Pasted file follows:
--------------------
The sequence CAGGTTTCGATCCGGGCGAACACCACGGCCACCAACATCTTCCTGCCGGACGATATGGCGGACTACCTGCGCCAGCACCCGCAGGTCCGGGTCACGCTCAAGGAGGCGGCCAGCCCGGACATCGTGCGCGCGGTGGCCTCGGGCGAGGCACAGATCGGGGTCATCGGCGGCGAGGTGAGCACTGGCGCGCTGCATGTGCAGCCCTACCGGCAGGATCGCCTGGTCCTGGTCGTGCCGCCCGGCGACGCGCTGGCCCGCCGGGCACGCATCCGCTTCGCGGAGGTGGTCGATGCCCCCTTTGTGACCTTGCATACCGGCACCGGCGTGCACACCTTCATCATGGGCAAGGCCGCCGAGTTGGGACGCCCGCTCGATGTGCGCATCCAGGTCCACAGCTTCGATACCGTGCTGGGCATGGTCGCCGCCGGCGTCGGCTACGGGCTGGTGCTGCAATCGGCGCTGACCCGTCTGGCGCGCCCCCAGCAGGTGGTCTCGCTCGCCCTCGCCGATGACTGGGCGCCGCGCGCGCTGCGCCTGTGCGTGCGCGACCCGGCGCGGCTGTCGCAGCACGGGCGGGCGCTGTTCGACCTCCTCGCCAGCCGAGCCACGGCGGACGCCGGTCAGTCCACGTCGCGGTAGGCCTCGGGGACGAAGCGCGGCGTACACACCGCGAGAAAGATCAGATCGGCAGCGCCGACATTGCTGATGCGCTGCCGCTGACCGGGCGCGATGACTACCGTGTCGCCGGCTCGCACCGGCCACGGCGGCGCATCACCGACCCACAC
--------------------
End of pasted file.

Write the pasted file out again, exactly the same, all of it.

The sequence CAGGTTTCGATCCGGGCGAACACCACGGCCACCAACATCTTCCTGCCGGACGATATGGCGGACTACCTGCGCCAGCACCCGCAGGTCCGGGTCACGCTCAAGGAGGCGGCCAGCCCGGACATCGTGCGCGCGGTGGCCTCGGGCGAGGCACAGATCGGGGTCATCGGCGGCGAGGTGAGCACTGGCGCGCTGCATGTGCAGCCCTACCGGCAGGATCGCCTGGTCCTGGTCGTGCCGCCCGGCGACGCGCTGGCCCGCCGGGCACGCATCCGCTTCGCGGAGGTGGTCGATGCCCCCTTTGTGACCTTGCATACCGGCACCGGCGTGCACACCTTCATCATGGGCAAGGCCGCCGAGTTGGGACGCCCGCTCGATGTGCGCATCCAGGTCCACAGCTTCGATACCGTGCTGGGCATGGTCGCCGCCGGCGTCGGCTACGGGCTGGTGCTGCAATCGGCGCTGACCCGTCTGGCGCGCCCCCAGCAGGTGGTCTCGCTCGCCCTCGCCGATGACTGGGCGCCGCGCGCGCTGCGCCTGTGCGTGCGCGACCCGGCGCGGCTGTCGCAGCACGGGCGGGCGCTGTTCGACCTCCTCGCCAGCCGAGCCACGGCGGACGCCGGTCAGTCCACGTCGCGGTAGGCCTCGGGGACGAAGCGCGGCGTACACACCGCGAGAAAGATCAGATCGGCAGCGCCGACATTGCTGATGCGCTGCCGCTGACCGGGCGCGATGACTACCGTGTCGCCGGCTCGCACCGGCCACGGCGGCGCATCACCGACCCACAC